Todays guest post is by Caleb Giddings from Gun Nuts Media. Caleb is the 2009 Indiana State IDPA champion, as well as a Steel Challenge Revolver Division Champion.
Do you have a self defense plan? If you’re walking with your spouse/significant other and you’re accosted, do you have a plan for what to do? If you don’t, I’ll share my plan with you. It’s pretty simple, and easily adapted to multiple situations. One caveat is that this particular plan assumes I’m with my wife and not out by myself.
- Option 1: we both run away like little girls and call 911 from a safe place.
This is my favorite option. “You always win the fight that never happens”. But what if running away isn’t an option? What if there are multiple attackers and one of them is blocking your retreat?
- Option 2: Disable the guy that’s blocking our retreat, then run away like little girls and call 911 from a safe place.
Any time the situation turns to violence, we’ve reached “undesireable options”. However, sometimes violence is inescapable, so it’s best to have a plan on when and how you plan on resorting to force. Of course, sometimes you can’t retreat at all, which leaves us to option 3.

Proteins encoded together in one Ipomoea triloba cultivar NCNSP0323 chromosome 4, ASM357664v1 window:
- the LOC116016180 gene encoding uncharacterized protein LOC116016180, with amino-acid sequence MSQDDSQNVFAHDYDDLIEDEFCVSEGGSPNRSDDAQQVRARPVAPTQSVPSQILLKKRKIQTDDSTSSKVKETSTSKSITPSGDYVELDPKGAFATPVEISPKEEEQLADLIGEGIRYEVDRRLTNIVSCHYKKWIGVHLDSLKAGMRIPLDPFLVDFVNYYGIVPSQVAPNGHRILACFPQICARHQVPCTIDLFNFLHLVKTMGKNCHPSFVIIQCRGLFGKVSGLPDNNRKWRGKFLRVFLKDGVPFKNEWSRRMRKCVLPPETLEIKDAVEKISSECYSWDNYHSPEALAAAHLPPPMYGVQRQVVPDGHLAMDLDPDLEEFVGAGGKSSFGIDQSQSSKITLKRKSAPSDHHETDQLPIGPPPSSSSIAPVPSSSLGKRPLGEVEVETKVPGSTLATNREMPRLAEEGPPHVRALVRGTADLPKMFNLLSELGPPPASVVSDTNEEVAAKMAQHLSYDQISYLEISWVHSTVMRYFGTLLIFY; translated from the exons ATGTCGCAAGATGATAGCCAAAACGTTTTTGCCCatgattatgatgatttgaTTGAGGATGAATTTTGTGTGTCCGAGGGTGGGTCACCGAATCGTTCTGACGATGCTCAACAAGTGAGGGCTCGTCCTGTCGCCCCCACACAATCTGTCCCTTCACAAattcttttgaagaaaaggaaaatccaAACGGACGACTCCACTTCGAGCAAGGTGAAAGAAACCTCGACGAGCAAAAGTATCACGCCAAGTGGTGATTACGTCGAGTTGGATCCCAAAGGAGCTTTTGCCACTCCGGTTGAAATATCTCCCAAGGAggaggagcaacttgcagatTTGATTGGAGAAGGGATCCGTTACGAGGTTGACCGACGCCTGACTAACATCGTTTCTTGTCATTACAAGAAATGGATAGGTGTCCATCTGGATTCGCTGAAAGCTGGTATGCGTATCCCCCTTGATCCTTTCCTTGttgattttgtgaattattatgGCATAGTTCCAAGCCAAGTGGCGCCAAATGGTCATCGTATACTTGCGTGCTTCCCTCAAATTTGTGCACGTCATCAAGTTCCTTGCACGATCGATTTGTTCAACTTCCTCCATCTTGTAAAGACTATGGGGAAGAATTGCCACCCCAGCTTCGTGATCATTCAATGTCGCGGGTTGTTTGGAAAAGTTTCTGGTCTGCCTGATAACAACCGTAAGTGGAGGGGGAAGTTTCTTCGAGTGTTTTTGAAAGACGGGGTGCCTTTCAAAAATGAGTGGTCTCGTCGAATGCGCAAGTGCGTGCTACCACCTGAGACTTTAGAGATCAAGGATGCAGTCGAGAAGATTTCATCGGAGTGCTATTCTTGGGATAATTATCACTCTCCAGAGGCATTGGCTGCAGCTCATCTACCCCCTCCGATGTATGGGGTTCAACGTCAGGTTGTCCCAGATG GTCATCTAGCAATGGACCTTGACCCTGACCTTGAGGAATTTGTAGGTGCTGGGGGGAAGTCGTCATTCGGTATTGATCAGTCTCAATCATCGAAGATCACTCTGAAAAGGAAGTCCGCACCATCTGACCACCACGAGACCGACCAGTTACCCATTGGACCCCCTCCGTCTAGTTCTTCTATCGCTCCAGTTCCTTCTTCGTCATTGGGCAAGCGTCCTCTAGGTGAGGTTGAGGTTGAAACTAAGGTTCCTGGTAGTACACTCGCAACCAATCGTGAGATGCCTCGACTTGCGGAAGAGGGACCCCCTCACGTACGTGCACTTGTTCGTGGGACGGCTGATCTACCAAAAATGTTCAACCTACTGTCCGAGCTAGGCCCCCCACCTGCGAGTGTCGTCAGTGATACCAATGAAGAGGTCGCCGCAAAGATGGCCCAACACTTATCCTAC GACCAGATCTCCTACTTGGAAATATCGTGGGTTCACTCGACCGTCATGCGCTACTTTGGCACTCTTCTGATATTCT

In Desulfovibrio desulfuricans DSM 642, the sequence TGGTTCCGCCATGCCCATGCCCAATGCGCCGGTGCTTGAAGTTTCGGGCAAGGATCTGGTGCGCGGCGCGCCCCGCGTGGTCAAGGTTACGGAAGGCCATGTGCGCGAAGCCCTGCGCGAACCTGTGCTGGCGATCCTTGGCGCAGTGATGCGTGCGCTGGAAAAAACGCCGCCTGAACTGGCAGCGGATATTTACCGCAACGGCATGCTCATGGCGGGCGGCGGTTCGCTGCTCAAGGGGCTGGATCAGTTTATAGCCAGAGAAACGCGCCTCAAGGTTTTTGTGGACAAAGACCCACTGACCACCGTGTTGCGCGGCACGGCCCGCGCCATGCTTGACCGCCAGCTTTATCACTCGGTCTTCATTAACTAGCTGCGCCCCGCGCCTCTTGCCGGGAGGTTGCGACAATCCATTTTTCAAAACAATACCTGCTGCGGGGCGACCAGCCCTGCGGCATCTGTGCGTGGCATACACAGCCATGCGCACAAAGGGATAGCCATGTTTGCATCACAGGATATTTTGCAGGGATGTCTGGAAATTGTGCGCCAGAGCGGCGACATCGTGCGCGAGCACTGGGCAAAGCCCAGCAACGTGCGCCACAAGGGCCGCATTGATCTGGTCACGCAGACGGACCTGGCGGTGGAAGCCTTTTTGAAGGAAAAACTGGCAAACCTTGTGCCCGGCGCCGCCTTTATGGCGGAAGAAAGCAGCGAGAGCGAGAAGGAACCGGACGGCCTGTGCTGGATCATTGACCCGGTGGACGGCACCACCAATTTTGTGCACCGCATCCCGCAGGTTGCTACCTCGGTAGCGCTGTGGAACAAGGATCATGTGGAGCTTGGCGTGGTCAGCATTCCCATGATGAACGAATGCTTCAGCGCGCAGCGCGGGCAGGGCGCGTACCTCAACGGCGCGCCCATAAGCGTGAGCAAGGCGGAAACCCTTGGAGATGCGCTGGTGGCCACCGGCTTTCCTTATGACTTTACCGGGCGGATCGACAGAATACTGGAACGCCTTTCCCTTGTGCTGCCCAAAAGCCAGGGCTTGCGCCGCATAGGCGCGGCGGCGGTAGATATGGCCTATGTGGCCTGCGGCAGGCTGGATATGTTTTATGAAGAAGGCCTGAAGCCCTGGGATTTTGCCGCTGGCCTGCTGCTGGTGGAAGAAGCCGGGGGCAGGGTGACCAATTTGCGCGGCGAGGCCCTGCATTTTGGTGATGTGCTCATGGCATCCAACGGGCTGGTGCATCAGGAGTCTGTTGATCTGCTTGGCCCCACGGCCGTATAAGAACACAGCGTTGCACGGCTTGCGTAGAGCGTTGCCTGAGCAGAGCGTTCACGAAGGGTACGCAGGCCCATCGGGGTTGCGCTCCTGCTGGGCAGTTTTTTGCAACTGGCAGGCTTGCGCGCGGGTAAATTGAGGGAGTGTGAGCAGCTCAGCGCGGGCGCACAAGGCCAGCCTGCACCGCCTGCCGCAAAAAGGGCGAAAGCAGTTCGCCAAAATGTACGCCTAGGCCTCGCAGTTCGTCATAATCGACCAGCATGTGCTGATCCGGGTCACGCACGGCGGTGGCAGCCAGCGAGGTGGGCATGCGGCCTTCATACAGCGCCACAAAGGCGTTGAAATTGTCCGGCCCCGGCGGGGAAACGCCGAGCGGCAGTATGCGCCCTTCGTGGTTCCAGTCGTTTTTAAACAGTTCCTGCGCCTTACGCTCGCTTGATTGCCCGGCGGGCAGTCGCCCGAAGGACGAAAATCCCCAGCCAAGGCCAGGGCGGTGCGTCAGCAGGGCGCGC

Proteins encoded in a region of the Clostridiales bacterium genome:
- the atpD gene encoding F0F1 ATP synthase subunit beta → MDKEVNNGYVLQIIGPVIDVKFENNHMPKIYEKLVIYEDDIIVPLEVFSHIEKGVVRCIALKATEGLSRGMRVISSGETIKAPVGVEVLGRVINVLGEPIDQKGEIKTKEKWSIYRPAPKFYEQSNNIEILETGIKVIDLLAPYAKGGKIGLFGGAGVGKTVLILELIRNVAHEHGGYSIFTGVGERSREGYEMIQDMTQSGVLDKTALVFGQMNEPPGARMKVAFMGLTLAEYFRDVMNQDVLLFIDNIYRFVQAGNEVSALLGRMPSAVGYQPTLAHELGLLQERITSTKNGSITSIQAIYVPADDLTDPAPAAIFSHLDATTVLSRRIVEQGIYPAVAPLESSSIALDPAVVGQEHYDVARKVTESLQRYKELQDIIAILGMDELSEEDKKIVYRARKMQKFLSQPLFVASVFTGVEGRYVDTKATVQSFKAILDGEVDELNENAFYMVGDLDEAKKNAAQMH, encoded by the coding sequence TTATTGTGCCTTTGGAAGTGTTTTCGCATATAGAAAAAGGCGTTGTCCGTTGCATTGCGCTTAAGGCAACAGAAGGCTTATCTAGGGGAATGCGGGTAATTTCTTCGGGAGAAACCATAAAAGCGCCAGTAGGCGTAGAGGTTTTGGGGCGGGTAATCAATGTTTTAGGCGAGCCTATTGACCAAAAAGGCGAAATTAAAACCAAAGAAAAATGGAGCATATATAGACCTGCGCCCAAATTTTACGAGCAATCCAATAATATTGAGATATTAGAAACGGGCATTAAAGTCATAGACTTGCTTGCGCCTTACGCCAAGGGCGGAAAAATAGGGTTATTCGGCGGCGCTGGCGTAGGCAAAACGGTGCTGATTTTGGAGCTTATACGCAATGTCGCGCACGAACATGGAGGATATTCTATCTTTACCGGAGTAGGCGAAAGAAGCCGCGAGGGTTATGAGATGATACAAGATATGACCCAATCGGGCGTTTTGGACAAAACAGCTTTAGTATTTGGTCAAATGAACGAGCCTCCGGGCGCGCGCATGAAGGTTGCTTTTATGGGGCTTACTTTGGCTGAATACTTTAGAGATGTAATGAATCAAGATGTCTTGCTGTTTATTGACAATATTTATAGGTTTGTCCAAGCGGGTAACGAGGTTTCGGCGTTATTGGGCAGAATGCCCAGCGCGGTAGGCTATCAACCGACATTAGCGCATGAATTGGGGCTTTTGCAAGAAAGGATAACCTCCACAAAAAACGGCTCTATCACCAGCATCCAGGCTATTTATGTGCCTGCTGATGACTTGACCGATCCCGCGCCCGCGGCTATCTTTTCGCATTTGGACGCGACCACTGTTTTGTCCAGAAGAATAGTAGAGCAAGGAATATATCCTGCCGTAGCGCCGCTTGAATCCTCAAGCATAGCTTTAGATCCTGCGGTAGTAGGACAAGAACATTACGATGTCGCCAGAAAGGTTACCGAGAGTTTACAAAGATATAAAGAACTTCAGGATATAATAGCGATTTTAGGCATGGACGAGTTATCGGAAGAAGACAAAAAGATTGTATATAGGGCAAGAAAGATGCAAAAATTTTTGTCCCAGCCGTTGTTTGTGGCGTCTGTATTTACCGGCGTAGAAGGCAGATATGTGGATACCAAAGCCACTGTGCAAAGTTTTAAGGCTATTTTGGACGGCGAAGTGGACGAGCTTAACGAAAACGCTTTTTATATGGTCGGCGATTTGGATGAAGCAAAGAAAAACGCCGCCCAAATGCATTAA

- Option 3: My wife runs, I buy time.
Needless to say, that’s probably our least favorite option, because it doesn’t leave a whole lot of positive opportunities.
The point of all of this though isn’t so much to talk about my plan though, as it is to help people realize that “having a plan” doesn’t necessarily mean having a detailed, written out “I’ll do X, Y, and Z in the event of a deadly assault’. In fact, I personally prefer to keep my plan a bit more fluid specifically because a dynamic threat is just that – dynamic. Just as no two assaults are the same, your plan needs to be flexible enough to adapt to a situation that may not be exactly what you thought would happen.
If you’re ever in a situation where you need to use your concealed firearm, your day has taken a pretty statistically unlikely turn – better to have some kind of a plan than nothing.